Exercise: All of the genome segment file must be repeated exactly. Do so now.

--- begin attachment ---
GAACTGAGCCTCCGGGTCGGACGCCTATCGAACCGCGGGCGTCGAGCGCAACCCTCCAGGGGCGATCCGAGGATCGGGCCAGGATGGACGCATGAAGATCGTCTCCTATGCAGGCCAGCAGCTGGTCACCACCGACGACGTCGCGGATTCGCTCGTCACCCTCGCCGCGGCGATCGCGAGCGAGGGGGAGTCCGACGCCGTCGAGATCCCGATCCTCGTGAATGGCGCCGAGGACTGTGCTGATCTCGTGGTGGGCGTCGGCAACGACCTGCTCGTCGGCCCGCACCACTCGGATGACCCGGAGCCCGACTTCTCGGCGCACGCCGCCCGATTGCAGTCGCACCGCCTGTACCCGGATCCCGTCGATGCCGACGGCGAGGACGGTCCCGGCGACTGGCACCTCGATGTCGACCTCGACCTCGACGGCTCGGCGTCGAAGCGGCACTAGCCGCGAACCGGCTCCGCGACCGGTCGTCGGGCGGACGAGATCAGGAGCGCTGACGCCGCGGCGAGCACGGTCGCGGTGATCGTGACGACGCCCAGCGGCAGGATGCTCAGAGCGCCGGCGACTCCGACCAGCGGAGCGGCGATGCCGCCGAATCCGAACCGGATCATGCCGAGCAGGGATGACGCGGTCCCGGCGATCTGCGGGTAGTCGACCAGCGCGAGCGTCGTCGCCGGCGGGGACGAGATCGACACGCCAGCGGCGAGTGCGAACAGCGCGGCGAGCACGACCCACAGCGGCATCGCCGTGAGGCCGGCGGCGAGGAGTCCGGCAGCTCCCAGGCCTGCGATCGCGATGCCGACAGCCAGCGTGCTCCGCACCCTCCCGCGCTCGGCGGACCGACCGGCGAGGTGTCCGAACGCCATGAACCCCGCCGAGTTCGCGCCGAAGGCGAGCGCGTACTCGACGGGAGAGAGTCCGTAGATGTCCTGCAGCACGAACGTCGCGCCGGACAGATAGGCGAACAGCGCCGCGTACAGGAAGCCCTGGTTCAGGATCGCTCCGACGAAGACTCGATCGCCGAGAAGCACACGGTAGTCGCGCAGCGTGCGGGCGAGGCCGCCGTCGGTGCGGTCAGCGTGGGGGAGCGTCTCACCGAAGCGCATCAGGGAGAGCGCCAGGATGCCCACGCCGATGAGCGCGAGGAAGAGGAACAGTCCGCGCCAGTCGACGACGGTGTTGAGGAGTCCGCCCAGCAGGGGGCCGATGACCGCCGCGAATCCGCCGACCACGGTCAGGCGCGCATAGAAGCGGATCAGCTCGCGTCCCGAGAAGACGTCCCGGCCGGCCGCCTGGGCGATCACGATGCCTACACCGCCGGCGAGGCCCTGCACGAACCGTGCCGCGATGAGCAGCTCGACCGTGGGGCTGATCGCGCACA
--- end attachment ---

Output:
GAACTGAGCCTCCGGGTCGGACGCCTATCGAACCGCGGGCGTCGAGCGCAACCCTCCAGGGGCGATCCGAGGATCGGGCCAGGATGGACGCATGAAGATCGTCTCCTATGCAGGCCAGCAGCTGGTCACCACCGACGACGTCGCGGATTCGCTCGTCACCCTCGCCGCGGCGATCGCGAGCGAGGGGGAGTCCGACGCCGTCGAGATCCCGATCCTCGTGAATGGCGCCGAGGACTGTGCTGATCTCGTGGTGGGCGTCGGCAACGACCTGCTCGTCGGCCCGCACCACTCGGATGACCCGGAGCCCGACTTCTCGGCGCACGCCGCCCGATTGCAGTCGCACCGCCTGTACCCGGATCCCGTCGATGCCGACGGCGAGGACGGTCCCGGCGACTGGCACCTCGATGTCGACCTCGACCTCGACGGCTCGGCGTCGAAGCGGCACTAGCCGCGAACCGGCTCCGCGACCGGTCGTCGGGCGGACGAGATCAGGAGCGCTGACGCCGCGGCGAGCACGGTCGCGGTGATCGTGACGACGCCCAGCGGCAGGATGCTCAGAGCGCCGGCGACTCCGACCAGCGGAGCGGCGATGCCGCCGAATCCGAACCGGATCATGCCGAGCAGGGATGACGCGGTCCCGGCGATCTGCGGGTAGTCGACCAGCGCGAGCGTCGTCGCCGGCGGGGACGAGATCGACACGCCAGCGGCGAGTGCGAACAGCGCGGCGAGCACGACCCACAGCGGCATCGCCGTGAGGCCGGCGGCGAGGAGTCCGGCAGCTCCCAGGCCTGCGATCGCGATGCCGACAGCCAGCGTGCTCCGCACCCTCCCGCGCTCGGCGGACCGACCGGCGAGGTGTCCGAACGCCATGAACCCCGCCGAGTTCGCGCCGAAGGCGAGCGCGTACTCGACGGGAGAGAGTCCGTAGATGTCCTGCAGCACGAACGTCGCGCCGGACAGATAGGCGAACAGCGCCGCGTACAGGAAGCCCTGGTTCAGGATCGCTCCGACGAAGACTCGATCGCCGAGAAGCACACGGTAGTCGCGCAGCGTGCGGGCGAGGCCGCCGTCGGTGCGGTCAGCGTGGGGGAGCGTCTCACCGAAGCGCATCAGGGAGAGCGCCAGGATGCCCACGCCGATGAGCGCGAGGAAGAGGAACAGTCCGCGCCAGTCGACGACGGTGTTGAGGAGTCCGCCCAGCAGGGGGCCGATGACCGCCGCGAATCCGCCGACCACGGTCAGGCGCGCATAGAAGCGGATCAGCTCGCGTCCCGAGAAGACGTCCCGGCCGGCCGCCTGGGCGATCACGATGCCTACACCGCCGGCGAGGCCCTGCACGAACCGTGCCGCGATGAGCAGCTCGACCGTGGGGCTGATCGCGCACA